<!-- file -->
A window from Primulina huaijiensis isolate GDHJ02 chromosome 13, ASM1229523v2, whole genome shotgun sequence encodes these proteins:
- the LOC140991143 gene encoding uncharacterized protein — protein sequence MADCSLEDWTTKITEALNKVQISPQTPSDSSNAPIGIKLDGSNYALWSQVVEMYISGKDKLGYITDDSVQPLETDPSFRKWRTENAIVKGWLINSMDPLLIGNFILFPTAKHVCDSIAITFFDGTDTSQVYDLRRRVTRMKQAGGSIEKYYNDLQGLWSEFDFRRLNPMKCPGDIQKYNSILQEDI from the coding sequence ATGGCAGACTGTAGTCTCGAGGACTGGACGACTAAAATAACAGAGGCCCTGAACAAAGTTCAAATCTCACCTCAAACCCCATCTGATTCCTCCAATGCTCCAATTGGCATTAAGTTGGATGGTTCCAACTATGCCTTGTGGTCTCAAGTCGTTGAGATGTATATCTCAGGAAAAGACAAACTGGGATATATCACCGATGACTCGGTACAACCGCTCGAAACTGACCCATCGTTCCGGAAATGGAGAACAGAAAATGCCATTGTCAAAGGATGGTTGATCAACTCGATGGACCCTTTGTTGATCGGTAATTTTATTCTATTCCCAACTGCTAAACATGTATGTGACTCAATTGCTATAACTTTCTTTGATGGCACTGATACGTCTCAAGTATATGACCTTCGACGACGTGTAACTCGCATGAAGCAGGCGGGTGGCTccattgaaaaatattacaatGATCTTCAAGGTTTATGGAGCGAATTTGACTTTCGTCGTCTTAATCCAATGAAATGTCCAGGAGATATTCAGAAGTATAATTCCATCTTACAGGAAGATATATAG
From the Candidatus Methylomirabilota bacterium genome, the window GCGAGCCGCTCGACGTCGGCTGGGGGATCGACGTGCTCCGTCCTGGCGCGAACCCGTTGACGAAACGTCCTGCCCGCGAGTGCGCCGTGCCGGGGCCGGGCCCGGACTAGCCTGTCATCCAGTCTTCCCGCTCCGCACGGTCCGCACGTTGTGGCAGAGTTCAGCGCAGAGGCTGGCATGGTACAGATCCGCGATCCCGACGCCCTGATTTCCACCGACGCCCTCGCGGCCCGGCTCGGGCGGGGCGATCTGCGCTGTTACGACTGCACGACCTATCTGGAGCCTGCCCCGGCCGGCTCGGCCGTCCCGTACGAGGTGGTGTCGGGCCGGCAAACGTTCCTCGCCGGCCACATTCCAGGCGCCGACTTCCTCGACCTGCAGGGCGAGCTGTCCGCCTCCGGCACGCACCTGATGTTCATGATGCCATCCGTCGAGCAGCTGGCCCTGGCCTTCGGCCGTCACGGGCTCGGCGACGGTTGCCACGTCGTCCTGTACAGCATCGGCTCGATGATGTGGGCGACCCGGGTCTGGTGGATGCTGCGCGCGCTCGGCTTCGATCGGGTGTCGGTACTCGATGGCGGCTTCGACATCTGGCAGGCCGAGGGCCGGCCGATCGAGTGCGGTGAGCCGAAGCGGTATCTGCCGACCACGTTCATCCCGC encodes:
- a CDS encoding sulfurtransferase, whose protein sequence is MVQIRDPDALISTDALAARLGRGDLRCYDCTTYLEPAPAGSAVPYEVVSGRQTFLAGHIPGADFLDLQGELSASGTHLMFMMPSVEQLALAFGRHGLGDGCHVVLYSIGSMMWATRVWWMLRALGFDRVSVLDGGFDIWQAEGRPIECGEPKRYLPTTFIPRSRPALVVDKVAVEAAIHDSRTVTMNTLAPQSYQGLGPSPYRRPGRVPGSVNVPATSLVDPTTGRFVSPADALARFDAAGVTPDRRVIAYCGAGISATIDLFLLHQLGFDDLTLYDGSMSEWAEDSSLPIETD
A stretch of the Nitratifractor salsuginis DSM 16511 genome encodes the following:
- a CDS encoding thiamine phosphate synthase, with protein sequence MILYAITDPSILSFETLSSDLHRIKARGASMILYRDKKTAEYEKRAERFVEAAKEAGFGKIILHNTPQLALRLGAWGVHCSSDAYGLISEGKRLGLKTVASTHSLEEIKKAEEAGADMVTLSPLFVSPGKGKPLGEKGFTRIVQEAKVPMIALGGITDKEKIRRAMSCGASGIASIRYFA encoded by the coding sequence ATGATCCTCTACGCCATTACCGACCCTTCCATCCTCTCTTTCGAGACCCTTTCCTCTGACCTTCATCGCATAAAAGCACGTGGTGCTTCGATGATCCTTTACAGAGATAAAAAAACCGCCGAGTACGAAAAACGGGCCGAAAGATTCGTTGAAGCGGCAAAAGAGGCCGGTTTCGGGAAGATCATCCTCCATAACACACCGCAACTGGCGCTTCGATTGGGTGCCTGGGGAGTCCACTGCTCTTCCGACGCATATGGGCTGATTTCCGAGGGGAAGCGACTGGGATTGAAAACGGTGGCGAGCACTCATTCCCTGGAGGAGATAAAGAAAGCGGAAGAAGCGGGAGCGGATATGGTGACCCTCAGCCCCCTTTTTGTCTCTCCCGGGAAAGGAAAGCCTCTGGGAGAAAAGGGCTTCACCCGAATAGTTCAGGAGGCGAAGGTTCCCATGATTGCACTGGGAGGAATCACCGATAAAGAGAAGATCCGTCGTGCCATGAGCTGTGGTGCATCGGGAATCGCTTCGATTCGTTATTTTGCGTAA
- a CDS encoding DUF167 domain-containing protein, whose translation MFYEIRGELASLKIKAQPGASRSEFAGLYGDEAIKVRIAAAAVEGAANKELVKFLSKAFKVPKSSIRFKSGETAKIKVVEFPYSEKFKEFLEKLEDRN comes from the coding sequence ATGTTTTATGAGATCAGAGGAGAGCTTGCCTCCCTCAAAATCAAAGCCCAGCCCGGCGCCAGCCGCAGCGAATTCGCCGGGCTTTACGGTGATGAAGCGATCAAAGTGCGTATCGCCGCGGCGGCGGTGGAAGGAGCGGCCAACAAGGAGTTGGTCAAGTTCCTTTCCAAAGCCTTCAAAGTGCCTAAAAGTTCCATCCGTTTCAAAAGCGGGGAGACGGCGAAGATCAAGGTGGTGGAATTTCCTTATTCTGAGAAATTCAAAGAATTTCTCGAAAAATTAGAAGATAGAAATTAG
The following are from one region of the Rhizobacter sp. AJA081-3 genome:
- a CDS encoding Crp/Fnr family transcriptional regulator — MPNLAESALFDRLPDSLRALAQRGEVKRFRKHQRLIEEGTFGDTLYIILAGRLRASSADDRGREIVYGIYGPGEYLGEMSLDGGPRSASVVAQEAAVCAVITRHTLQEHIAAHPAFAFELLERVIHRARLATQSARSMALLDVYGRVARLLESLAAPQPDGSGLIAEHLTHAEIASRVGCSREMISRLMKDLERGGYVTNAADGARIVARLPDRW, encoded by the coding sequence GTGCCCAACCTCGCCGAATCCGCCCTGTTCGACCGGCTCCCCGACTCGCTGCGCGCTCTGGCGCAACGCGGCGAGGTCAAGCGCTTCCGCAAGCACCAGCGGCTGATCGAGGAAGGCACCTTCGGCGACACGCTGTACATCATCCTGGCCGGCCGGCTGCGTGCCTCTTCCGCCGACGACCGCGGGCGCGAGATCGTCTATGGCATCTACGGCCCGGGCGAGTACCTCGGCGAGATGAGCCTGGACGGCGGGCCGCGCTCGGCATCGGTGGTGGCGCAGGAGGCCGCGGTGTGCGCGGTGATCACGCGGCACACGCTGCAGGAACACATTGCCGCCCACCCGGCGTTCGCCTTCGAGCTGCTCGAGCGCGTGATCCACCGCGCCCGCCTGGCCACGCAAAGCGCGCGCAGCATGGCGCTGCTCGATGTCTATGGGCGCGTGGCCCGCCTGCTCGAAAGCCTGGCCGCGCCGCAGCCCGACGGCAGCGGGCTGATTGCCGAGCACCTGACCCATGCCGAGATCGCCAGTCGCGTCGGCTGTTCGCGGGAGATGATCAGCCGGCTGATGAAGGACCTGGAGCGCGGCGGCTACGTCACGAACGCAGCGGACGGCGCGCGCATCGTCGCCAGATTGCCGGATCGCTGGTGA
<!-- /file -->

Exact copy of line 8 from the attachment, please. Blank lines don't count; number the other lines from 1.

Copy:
The following are from one region of the Rhizobacter sp. AJA081-3 genome: